Eastern European autocrats pose new test for democracy

2013. augusztus 13. 16:52

Ian Traynor
The Guardian
Like Putin and Erdoğan, Orban also views politics as a zero sum game in which the winner takes all.

"While the different countries vary hugely in their politics, the strongmen leaders tend to exhibit strikingly similar characteristics and often resort to identical tactics. Orbán, Erdoğan, and Putin all head political parties or elites very much focused on and dominated by the leader.

Molnár describes Orbán's approach to policymaking as follows: "There might be some very limited discussion, but I'm telling you the result, and I'm doing it for the good of my country."

Like Putin and Erdoğan, Orban also views politics as a zero sum game in which the winner takes all. Opponents are reviled as extremists and traitors. Whether genuinely believed or used simply as a populist tactic, paranoia about foreign plots is regularly invoked to disarm critics. Nationalist rhetoric is used to brand opponents as unpatriotic puppets of foreign powers.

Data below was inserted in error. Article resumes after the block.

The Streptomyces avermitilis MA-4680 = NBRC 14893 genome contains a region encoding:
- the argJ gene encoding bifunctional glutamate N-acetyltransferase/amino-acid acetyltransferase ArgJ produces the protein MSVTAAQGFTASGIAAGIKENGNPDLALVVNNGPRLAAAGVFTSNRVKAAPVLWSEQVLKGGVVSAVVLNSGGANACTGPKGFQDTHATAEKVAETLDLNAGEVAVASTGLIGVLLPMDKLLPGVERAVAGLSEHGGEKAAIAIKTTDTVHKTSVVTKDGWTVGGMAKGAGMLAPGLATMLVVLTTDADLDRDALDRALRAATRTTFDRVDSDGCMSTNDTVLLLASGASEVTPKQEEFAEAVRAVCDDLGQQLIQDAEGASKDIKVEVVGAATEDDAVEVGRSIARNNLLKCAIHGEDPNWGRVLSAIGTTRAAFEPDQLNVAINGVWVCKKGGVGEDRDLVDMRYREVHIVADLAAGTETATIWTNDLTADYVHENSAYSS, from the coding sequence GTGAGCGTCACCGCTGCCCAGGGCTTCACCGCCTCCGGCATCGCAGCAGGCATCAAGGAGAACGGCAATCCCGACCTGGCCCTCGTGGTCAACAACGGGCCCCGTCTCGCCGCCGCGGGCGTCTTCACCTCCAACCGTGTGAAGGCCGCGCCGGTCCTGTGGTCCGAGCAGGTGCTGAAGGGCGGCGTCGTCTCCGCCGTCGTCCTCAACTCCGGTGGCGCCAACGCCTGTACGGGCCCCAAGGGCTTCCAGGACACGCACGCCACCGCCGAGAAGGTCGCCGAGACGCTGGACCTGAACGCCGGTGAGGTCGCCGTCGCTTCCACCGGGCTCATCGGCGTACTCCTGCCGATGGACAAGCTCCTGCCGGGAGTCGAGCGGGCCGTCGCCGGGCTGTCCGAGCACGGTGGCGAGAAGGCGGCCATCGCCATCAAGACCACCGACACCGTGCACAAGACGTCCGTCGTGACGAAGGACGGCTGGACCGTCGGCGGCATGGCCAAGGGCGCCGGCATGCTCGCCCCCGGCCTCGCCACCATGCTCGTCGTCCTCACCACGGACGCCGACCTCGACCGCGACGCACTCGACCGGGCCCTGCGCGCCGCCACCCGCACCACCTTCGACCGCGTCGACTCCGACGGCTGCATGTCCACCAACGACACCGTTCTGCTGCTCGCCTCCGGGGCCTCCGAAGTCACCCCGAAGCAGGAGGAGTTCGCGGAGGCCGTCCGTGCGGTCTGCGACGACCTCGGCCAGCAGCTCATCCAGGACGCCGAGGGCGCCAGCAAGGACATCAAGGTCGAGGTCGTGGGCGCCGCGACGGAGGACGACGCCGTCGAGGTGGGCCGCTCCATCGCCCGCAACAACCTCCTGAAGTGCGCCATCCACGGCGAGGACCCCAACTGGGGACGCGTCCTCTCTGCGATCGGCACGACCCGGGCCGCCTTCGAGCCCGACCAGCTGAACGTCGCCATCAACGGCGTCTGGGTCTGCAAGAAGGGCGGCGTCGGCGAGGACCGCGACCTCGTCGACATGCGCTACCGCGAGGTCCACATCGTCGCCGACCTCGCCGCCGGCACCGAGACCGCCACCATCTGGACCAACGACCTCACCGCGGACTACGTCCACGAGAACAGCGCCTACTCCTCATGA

"There is an anti-Hungarian campaign," says Enikő Győri, the minister for European affairs.. "Foreign businesses are going to Brussels to complain about new taxes. Some in Europe say we're reducing democracy. It's not true. But the new constitution, plus the speed of reform and legislation, is seen as politically incorrect in Europe. Our critics say stupid things and that provokes anti-EU sentiment."

She sees Orbán as a visionary leader bent on restoring Hungary to regional prominence and arresting a long process of national decline."

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